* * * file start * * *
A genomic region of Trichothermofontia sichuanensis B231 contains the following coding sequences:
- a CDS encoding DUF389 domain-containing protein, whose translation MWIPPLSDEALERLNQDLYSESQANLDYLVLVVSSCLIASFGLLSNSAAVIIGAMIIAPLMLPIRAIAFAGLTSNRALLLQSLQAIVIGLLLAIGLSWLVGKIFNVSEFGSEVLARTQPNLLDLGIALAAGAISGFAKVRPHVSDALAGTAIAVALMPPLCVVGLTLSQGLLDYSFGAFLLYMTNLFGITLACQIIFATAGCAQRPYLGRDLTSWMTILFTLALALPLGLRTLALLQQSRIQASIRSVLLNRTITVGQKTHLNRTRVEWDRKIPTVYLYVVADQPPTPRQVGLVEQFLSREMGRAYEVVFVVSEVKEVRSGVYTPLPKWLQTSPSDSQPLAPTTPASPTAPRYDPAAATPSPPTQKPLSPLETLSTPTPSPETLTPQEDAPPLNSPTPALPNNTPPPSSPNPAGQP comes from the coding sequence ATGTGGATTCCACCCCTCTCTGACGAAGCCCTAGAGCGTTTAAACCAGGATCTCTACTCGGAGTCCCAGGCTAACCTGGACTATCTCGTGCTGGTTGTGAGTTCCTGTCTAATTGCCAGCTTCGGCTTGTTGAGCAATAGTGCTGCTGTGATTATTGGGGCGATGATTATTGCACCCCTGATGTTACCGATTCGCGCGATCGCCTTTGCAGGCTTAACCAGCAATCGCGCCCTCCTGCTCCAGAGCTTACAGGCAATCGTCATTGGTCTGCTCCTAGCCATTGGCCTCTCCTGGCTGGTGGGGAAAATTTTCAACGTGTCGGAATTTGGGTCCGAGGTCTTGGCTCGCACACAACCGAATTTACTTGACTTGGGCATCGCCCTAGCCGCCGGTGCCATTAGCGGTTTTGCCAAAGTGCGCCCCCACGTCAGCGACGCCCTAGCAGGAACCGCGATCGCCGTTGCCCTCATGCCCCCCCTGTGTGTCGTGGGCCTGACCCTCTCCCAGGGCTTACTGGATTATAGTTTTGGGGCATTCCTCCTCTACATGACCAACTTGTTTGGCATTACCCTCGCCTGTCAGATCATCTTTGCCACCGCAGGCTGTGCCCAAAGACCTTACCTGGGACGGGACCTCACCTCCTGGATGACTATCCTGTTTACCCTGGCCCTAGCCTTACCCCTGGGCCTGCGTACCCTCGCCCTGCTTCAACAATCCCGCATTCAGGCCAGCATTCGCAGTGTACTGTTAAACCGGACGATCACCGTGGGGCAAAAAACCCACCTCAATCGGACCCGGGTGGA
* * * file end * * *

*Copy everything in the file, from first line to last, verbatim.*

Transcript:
A genomic region of Trichothermofontia sichuanensis B231 contains the following coding sequences:
- a CDS encoding DUF389 domain-containing protein, whose translation MWIPPLSDEALERLNQDLYSESQANLDYLVLVVSSCLIASFGLLSNSAAVIIGAMIIAPLMLPIRAIAFAGLTSNRALLLQSLQAIVIGLLLAIGLSWLVGKIFNVSEFGSEVLARTQPNLLDLGIALAAGAISGFAKVRPHVSDALAGTAIAVALMPPLCVVGLTLSQGLLDYSFGAFLLYMTNLFGITLACQIIFATAGCAQRPYLGRDLTSWMTILFTLALALPLGLRTLALLQQSRIQASIRSVLLNRTITVGQKTHLNRTRVEWDRKIPTVYLYVVADQPPTPRQVGLVEQFLSREMGRAYEVVFVVSEVKEVRSGVYTPLPKWLQTSPSDSQPLAPTTPASPTAPRYDPAAATPSPPTQKPLSPLETLSTPTPSPETLTPQEDAPPLNSPTPALPNNTPPPSSPNPAGQP comes from the coding sequence ATGTGGATTCCACCCCTCTCTGACGAAGCCCTAGAGCGTTTAAACCAGGATCTCTACTCGGAGTCCCAGGCTAACCTGGACTATCTCGTGCTGGTTGTGAGTTCCTGTCTAATTGCCAGCTTCGGCTTGTTGAGCAATAGTGCTGCTGTGATTATTGGGGCGATGATTATTGCACCCCTGATGTTACCGATTCGCGCGATCGCCTTTGCAGGCTTAACCAGCAATCGCGCCCTCCTGCTCCAGAGCTTACAGGCAATCGTCATTGGTCTGCTCCTAGCCATTGGCCTCTCCTGGCTGGTGGGGAAAATTTTCAACGTGTCGGAATTTGGGTCCGAGGTCTTGGCTCGCACACAACCGAATTTACTTGACTTGGGCATCGCCCTAGCCGCCGGTGCCATTAGCGGTTTTGCCAAAGTGCGCCCCCACGTCAGCGACGCCCTAGCAGGAACCGCGATCGCCGTTGCCCTCATGCCCCCCCTGTGTGTCGTGGGCCTGACCCTCTCCCAGGGCTTACTGGATTATAGTTTTGGGGCATTCCTCCTCTACATGACCAACTTGTTTGGCATTACCCTCGCCTGTCAGATCATCTTTGCCACCGCAGGCTGTGCCCAAAGACCTTACCTGGGACGGGACCTCACCTCCTGGATGACTATCCTGTTTACCCTGGCCCTAGCCTTACCCCTGGGCCTGCGTACCCTCGCCCTGCTTCAACAATCCCGCATTCAGGCCAGCATTCGCAGTGTACTGTTAAACCGGACGATCACCGTGGGGCAAAAAACCCACCTCAATCGGACCCGGGTGGA